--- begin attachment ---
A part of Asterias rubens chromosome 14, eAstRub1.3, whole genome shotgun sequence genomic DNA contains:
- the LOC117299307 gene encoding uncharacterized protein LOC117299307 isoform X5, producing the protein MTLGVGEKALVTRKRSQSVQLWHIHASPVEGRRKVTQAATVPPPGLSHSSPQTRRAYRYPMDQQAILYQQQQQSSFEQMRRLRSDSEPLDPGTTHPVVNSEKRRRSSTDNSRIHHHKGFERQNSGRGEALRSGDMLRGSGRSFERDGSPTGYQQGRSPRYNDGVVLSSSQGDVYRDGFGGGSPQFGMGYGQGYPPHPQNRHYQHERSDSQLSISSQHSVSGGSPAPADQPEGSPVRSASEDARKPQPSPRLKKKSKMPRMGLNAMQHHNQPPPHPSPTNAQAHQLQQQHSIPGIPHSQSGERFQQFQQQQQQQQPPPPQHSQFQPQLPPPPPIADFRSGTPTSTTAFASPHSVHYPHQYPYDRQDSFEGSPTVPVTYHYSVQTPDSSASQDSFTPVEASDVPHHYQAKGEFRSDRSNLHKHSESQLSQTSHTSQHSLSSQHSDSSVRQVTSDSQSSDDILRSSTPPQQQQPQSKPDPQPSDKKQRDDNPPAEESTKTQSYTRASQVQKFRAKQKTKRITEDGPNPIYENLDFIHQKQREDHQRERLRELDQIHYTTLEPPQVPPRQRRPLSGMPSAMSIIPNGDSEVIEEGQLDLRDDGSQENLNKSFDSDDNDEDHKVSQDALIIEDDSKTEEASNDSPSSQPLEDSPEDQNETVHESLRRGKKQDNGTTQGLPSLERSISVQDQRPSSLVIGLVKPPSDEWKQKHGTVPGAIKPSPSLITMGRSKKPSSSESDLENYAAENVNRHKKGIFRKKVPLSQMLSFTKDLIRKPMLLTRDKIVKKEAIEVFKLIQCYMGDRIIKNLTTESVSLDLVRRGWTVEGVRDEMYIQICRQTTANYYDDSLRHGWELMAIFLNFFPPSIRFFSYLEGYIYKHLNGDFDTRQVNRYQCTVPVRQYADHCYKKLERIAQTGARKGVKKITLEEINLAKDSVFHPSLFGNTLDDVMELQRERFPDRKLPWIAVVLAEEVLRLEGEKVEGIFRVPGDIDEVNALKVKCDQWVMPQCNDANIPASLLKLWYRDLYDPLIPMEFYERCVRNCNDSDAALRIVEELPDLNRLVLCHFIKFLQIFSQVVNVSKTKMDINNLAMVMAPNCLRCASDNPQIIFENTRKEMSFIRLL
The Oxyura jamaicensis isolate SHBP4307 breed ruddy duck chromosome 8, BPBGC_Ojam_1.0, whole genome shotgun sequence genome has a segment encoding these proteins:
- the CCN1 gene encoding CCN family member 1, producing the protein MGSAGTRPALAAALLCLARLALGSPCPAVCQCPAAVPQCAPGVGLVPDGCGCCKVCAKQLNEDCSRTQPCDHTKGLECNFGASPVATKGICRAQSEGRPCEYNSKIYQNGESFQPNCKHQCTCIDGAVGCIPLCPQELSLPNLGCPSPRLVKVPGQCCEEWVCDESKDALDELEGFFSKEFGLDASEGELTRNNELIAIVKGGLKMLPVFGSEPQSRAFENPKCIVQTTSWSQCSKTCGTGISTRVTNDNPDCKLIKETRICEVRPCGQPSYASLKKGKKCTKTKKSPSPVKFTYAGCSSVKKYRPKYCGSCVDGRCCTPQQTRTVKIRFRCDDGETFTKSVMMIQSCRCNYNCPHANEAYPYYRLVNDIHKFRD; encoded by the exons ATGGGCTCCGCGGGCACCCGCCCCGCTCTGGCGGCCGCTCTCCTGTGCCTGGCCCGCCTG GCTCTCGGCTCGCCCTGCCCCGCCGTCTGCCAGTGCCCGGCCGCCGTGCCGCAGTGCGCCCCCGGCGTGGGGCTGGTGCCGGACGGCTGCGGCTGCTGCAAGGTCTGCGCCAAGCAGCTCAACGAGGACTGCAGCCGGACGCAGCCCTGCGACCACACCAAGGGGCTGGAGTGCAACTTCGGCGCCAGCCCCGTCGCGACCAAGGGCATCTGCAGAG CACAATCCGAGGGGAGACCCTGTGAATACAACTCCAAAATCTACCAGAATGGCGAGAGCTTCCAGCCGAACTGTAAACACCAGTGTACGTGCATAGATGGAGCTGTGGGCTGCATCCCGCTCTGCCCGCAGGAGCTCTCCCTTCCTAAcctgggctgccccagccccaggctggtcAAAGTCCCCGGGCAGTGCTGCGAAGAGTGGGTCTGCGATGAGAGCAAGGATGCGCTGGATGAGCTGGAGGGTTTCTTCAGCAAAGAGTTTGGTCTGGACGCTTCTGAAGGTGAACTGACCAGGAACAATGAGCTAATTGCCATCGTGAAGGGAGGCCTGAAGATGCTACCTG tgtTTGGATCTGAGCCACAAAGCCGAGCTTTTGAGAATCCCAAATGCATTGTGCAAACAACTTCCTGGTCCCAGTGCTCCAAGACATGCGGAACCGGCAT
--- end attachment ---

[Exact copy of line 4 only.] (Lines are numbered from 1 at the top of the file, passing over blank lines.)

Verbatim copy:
- the CCN1 gene encoding CCN family member 1, producing the protein MGSAGTRPALAAALLCLARLALGSPCPAVCQCPAAVPQCAPGVGLVPDGCGCCKVCAKQLNEDCSRTQPCDHTKGLECNFGASPVATKGICRAQSEGRPCEYNSKIYQNGESFQPNCKHQCTCIDGAVGCIPLCPQELSLPNLGCPSPRLVKVPGQCCEEWVCDESKDALDELEGFFSKEFGLDASEGELTRNNELIAIVKGGLKMLPVFGSEPQSRAFENPKCIVQTTSWSQCSKTCGTGISTRVTNDNPDCKLIKETRICEVRPCGQPSYASLKKGKKCTKTKKSPSPVKFTYAGCSSVKKYRPKYCGSCVDGRCCTPQQTRTVKIRFRCDDGETFTKSVMMIQSCRCNYNCPHANEAYPYYRLVNDIHKFRD; encoded by the exons ATGGGCTCCGCGGGCACCCGCCCCGCTCTGGCGGCCGCTCTCCTGTGCCTGGCCCGCCTG GCTCTCGGCTCGCCCTGCCCCGCCGTCTGCCAGTGCCCGGCCGCCGTGCCGCAGTGCGCCCCCGGCGTGGGGCTGGTGCCGGACGGCTGCGGCTGCTGCAAGGTCTGCGCCAAGCAGCTCAACGAGGACTGCAGCCGGACGCAGCCCTGCGACCACACCAAGGGGCTGGAGTGCAACTTCGGCGCCAGCCCCGTCGCGACCAAGGGCATCTGCAGAG CACAATCCGAGGGGAGACCCTGTGAATACAACTCCAAAATCTACCAGAATGGCGAGAGCTTCCAGCCGAACTGTAAACACCAGTGTACGTGCATAGATGGAGCTGTGGGCTGCATCCCGCTCTGCCCGCAGGAGCTCTCCCTTCCTAAcctgggctgccccagccccaggctggtcAAAGTCCCCGGGCAGTGCTGCGAAGAGTGGGTCTGCGATGAGAGCAAGGATGCGCTGGATGAGCTGGAGGGTTTCTTCAGCAAAGAGTTTGGTCTGGACGCTTCTGAAGGTGAACTGACCAGGAACAATGAGCTAATTGCCATCGTGAAGGGAGGCCTGAAGATGCTACCTG tgtTTGGATCTGAGCCACAAAGCCGAGCTTTTGAGAATCCCAAATGCATTGTGCAAACAACTTCCTGGTCCCAGTGCTCCAAGACATGCGGAACCGGCAT